By Abdullah Uluyurt
Turkish Deputy Prime Minister Hakan Cavusoglu, who is on a two-day official visit to Khartoum, met Sudanese Prime Minister Bakri Hassan Saleh on Tuesday.
Cavusoglu described the meeting with the Sudanese premier as “very positive” and said relations have gained momentum following President Recep Tayyip Erdogan’s visit to the country last December.
“We will continue work to enhance bilateral relations,” Cavusoglu told reporters following the meeting. “This visit aims to realize the decisions taken [during Erdogan’s visit].”
In regards to Suakin island, which is being restored by a Turkish-state-run agency, he said that Turkey’s goal was to turn the island into a “center of attraction.”
During Erdogan’s visit to the country, Sudan agreed to hand over the northeastern Suakin island temporarily to Turkey for rebuilding.
“A 20-people-TIKA team [Turkish Cooperation and Coordination Agency] recently went to the island and determined what kind of way should be followed. Suakin island cannot be used for military purposes due to its position.”
“Our aim is only to make it [the island] a center of attraction,” he added.
Last month, Turkey’s state-run aid agency TIKA has started to renovate the island, according to the agency.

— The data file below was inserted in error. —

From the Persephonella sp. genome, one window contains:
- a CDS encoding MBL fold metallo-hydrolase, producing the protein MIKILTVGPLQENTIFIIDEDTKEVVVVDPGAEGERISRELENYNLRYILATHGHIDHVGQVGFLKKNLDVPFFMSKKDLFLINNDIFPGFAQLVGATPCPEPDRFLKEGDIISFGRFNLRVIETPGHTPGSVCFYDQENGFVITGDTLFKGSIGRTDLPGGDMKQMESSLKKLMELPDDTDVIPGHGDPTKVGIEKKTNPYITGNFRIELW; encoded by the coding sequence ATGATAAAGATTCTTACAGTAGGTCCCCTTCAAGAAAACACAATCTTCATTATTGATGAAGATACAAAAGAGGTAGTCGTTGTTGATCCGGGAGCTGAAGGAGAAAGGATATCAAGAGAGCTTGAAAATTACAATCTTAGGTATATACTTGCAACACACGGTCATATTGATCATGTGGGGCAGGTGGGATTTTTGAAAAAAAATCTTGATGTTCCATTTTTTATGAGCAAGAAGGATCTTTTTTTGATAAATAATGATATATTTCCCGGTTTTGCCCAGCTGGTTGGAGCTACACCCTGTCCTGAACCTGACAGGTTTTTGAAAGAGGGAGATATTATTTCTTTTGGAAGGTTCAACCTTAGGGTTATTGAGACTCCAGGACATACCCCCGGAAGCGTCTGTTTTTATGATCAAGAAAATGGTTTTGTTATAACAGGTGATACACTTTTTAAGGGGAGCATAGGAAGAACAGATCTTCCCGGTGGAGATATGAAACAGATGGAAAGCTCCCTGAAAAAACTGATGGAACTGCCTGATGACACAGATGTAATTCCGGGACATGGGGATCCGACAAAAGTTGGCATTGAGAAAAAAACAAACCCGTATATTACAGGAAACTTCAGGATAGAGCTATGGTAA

With their joint project, Sudan and Turkey aim to turn the island into a culture and tourism center.
The island’s Ottoman-era Hanafi and Shafi’i mosques, and an old customs building will be restored by the agency, said the statement.
In the past, Suakin, one of the oldest seaports in Africa, was used by African Muslims on pilgrimages to Saudi Arabia.
Ottomans used the port city to secure the Hejaz province -- present-day western Saudi Arabia -- from attackers using the Red Sea front.
The deputy PM also thanked Sudanese people, who have given moral support to the ongoing Operation Olive Branch in Syria’s northwestern region of Afrin.
On Jan. 20, Turkey launched Operation Olive Branch to clear YPG/PKK-Daesh terrorists from Afrin.
According to the Turkish General Staff, the operation aims to establish security and stability along Turkey’s borders and the region as well as protect Syrians from oppression and cruelty of terrorists.
Later in the day, Cavusoglu visited the palace of Sultan Ali Dinar in Darfur in western Sudan -- a World Heritage Site listed by UNESCO last May. The palace was restored by the Turkish Cooperation and Development Agency (TIKA).
The Turkish deputy PM also joined a food-aid distribution event for 2,500 families in Al-Fashir, a large town in North Darfur of northwestern Sudan.
Cavusoglu said aid programs to Sudan will continue.